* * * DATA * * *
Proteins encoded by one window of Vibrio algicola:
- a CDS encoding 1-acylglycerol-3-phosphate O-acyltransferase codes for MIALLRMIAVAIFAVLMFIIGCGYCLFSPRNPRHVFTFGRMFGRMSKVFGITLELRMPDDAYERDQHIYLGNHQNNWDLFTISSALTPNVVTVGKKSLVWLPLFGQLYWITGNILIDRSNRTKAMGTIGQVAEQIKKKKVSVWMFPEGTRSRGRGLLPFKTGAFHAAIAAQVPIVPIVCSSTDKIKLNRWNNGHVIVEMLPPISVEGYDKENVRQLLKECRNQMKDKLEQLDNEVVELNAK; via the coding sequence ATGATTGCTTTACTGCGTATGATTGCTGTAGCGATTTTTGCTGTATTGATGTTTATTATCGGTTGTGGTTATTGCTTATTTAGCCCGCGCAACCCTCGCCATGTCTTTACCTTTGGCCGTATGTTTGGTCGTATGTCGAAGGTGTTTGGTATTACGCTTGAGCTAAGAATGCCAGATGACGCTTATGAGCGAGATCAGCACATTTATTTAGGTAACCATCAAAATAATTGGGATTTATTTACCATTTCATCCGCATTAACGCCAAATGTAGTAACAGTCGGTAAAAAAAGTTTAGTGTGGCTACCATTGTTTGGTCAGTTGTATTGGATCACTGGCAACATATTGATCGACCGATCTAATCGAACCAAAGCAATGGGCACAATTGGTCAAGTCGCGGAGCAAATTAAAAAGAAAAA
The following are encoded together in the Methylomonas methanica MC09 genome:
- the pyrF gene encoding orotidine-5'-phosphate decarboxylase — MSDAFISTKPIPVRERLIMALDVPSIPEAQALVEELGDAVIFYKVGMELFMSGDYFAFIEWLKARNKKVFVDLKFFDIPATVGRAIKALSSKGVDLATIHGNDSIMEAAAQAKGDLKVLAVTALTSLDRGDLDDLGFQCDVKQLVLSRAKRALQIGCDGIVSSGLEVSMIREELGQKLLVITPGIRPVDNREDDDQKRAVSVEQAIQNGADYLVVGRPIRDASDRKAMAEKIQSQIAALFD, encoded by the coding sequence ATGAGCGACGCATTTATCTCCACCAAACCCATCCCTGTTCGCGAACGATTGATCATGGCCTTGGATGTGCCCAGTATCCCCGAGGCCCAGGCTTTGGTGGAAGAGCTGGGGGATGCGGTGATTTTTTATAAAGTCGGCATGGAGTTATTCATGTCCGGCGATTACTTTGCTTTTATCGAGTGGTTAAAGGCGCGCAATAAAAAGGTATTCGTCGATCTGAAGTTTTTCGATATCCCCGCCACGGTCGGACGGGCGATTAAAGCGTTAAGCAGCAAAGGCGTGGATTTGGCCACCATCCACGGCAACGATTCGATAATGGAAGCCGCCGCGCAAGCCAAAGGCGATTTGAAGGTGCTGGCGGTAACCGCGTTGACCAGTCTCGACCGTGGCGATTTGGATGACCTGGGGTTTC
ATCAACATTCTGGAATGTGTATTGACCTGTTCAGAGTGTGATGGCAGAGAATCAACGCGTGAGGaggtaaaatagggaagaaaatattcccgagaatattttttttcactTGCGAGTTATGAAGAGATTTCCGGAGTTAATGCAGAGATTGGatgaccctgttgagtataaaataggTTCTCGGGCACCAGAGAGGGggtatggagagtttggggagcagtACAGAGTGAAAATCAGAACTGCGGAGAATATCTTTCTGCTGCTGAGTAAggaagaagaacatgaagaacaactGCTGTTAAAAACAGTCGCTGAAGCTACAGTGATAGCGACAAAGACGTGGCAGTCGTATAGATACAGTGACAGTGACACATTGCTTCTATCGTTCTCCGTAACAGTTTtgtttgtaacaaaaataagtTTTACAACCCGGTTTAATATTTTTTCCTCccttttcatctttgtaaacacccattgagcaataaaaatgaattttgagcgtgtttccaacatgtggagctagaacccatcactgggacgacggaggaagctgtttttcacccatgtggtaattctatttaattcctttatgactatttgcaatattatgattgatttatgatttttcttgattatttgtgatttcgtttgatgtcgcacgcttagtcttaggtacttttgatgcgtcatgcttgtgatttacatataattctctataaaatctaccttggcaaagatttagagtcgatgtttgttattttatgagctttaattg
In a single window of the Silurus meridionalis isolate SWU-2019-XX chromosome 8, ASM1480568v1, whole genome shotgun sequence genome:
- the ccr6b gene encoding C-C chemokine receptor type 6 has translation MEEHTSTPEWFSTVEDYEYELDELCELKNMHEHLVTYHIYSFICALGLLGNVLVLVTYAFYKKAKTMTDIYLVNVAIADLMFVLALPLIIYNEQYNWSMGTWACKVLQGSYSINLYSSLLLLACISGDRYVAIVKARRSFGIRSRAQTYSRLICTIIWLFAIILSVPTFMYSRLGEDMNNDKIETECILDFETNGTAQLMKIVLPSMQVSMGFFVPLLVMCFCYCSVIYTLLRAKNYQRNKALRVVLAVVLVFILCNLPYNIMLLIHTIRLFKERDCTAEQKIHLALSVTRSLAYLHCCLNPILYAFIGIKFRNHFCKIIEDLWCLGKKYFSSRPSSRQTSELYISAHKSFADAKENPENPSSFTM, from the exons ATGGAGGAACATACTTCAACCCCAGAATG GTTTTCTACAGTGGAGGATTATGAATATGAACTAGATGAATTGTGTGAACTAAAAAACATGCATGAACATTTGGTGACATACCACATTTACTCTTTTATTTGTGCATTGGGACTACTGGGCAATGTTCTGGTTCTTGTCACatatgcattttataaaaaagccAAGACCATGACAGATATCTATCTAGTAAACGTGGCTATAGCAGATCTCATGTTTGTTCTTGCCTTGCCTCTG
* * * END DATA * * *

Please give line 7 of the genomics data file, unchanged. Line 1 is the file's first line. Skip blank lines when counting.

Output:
- the ccr6b gene encoding C-C chemokine receptor type 6 has translation MEEHTSTPEWFSTVEDYEYELDELCELKNMHEHLVTYHIYSFICALGLLGNVLVLVTYAFYKKAKTMTDIYLVNVAIADLMFVLALPLIIYNEQYNWSMGTWACKVLQGSYSINLYSSLLLLACISGDRYVAIVKARRSFGIRSRAQTYSRLICTIIWLFAIILSVPTFMYSRLGEDMNNDKIETECILDFETNGTAQLMKIVLPSMQVSMGFFVPLLVMCFCYCSVIYTLLRAKNYQRNKALRVVLAVVLVFILCNLPYNIMLLIHTIRLFKERDCTAEQKIHLALSVTRSLAYLHCCLNPILYAFIGIKFRNHFCKIIEDLWCLGKKYFSSRPSSRQTSELYISAHKSFADAKENPENPSSFTM, from the exons ATGGAGGAACATACTTCAACCCCAGAATG GTTTTCTACAGTGGAGGATTATGAATATGAACTAGATGAATTGTGTGAACTAAAAAACATGCATGAACATTTGGTGACATACCACATTTACTCTTTTATTTGTGCATTGGGACTACTGGGCAATGTTCTGGTTCTTGTCACatatgcattttataaaaaagccAAGACCATGACAGATATCTATCTAGTAAACGTGGCTATAGCAGATCTCATGTTTGTTCTTGCCTTGCCTCTG